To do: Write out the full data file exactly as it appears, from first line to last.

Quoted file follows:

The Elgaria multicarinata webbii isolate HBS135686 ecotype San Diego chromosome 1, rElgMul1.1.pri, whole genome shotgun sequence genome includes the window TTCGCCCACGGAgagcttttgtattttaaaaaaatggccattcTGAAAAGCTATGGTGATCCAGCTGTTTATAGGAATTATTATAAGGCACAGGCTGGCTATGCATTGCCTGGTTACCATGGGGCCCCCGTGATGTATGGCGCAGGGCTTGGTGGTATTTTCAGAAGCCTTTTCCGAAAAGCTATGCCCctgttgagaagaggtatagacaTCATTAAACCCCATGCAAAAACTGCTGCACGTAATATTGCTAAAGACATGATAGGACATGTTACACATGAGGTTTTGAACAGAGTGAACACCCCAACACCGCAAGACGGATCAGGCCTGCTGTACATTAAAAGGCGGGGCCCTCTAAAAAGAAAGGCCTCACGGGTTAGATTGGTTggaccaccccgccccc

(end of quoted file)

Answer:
The Elgaria multicarinata webbii isolate HBS135686 ecotype San Diego chromosome 1, rElgMul1.1.pri, whole genome shotgun sequence genome includes the window TTCGCCCACGGAgagcttttgtattttaaaaaaatggccattcTGAAAAGCTATGGTGATCCAGCTGTTTATAGGAATTATTATAAGGCACAGGCTGGCTATGCATTGCCTGGTTACCATGGGGCCCCCGTGATGTATGGCGCAGGGCTTGGTGGTATTTTCAGAAGCCTTTTCCGAAAAGCTATGCCCctgttgagaagaggtatagacaTCATTAAACCCCATGCAAAAACTGCTGCACGTAATATTGCTAAAGACATGATAGGACATGTTACACATGAGGTTTTGAACAGAGTGAACACCCCAACACCGCAAGACGGATCAGGCCTGCTGTACATTAAAAGGCGGGGCCCTCTAAAAAGAAAGGCCTCACGGGTTAGATTGGTTggaccaccccgccccc